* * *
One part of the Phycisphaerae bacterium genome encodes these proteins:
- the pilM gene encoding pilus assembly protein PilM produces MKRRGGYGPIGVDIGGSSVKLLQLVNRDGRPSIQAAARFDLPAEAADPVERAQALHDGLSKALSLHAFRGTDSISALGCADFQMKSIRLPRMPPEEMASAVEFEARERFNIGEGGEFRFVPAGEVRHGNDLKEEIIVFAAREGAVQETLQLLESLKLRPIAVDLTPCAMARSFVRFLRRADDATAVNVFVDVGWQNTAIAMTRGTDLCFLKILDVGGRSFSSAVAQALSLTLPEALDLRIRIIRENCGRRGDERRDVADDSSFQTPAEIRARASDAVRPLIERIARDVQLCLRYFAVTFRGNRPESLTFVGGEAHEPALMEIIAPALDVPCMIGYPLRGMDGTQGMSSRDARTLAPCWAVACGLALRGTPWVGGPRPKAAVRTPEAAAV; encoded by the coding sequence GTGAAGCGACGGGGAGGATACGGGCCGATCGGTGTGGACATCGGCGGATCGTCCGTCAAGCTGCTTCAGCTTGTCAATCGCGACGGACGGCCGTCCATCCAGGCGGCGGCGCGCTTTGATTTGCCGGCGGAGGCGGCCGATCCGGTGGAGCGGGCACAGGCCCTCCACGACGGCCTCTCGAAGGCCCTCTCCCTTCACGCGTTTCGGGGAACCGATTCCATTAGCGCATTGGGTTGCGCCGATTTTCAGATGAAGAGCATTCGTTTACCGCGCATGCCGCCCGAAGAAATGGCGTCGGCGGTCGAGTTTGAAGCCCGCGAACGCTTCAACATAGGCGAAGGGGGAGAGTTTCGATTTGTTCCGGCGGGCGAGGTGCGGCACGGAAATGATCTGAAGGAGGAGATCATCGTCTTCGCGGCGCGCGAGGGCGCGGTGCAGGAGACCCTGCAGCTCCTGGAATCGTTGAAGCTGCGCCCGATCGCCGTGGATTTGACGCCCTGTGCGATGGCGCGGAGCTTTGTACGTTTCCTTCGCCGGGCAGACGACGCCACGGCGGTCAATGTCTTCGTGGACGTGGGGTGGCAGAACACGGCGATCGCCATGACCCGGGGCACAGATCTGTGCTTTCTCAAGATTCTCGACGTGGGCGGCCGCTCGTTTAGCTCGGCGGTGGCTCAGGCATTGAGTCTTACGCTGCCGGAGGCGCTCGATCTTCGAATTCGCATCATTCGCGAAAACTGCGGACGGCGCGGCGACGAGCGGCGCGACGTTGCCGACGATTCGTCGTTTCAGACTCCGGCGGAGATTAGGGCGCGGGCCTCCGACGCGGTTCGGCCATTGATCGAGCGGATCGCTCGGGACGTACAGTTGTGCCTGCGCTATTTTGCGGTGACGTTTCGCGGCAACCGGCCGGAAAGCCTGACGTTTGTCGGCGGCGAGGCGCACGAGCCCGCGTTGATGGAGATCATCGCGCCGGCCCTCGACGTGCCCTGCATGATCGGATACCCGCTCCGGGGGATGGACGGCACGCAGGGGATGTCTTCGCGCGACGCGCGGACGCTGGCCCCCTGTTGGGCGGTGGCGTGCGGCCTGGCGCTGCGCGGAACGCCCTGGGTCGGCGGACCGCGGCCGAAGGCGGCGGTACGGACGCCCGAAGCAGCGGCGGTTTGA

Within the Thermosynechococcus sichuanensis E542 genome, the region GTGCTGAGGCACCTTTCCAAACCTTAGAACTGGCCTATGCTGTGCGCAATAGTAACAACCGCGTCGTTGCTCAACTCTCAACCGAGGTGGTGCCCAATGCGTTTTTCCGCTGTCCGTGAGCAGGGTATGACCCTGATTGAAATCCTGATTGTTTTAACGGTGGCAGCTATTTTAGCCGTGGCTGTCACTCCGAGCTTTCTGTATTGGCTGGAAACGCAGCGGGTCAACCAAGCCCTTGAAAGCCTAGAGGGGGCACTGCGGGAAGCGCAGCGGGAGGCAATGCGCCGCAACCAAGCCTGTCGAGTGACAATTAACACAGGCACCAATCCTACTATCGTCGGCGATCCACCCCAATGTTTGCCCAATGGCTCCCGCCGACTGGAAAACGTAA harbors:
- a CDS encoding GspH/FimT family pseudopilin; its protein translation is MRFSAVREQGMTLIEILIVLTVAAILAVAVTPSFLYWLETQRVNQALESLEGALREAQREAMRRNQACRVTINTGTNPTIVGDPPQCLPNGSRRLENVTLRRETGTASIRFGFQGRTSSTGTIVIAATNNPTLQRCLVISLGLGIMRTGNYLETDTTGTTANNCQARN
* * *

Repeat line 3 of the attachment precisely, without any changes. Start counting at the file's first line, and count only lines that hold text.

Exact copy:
Within the Thermosynechococcus sichuanensis E542 genome, the region GTGCTGAGGCACCTTTCCAAACCTTAGAACTGGCCTATGCTGTGCGCAATAGTAACAACCGCGTCGTTGCTCAACTCTCAACCGAGGTGGTGCCCAATGCGTTTTTCCGCTGTCCGTGAGCAGGGTATGACCCTGATTGAAATCCTGATTGTTTTAACGGTGGCAGCTATTTTAGCCGTGGCTGTCACTCCGAGCTTTCTGTATTGGCTGGAAACGCAGCGGGTCAACCAAGCCCTTGAAAGCCTAGAGGGGGCACTGCGGGAAGCGCAGCGGGAGGCAATGCGCCGCAACCAAGCCTGTCGAGTGACAATTAACACAGGCACCAATCCTACTATCGTCGGCGATCCACCCCAATGTTTGCCCAATGGCTCCCGCCGACTGGAAAACGTAA harbors: